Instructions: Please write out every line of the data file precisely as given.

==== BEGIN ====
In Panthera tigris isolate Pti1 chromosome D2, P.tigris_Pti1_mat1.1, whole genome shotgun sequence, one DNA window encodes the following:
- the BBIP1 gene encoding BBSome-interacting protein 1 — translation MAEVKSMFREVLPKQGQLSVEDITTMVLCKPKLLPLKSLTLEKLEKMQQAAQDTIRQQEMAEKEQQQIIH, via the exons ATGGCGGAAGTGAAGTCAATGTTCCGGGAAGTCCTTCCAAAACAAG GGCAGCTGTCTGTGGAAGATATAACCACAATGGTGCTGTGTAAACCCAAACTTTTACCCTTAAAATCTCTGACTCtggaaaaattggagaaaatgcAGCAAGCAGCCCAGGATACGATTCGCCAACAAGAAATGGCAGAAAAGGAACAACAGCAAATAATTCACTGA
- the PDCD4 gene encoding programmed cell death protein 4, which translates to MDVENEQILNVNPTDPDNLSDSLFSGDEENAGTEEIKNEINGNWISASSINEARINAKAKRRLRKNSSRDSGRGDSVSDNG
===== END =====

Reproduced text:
In Panthera tigris isolate Pti1 chromosome D2, P.tigris_Pti1_mat1.1, whole genome shotgun sequence, one DNA window encodes the following:
- the BBIP1 gene encoding BBSome-interacting protein 1 — translation MAEVKSMFREVLPKQGQLSVEDITTMVLCKPKLLPLKSLTLEKLEKMQQAAQDTIRQQEMAEKEQQQIIH, via the exons ATGGCGGAAGTGAAGTCAATGTTCCGGGAAGTCCTTCCAAAACAAG GGCAGCTGTCTGTGGAAGATATAACCACAATGGTGCTGTGTAAACCCAAACTTTTACCCTTAAAATCTCTGACTCtggaaaaattggagaaaatgcAGCAAGCAGCCCAGGATACGATTCGCCAACAAGAAATGGCAGAAAAGGAACAACAGCAAATAATTCACTGA
- the PDCD4 gene encoding programmed cell death protein 4, which translates to MDVENEQILNVNPTDPDNLSDSLFSGDEENAGTEEIKNEINGNWISASSINEARINAKAKRRLRKNSSRDSGRGDSVSDNG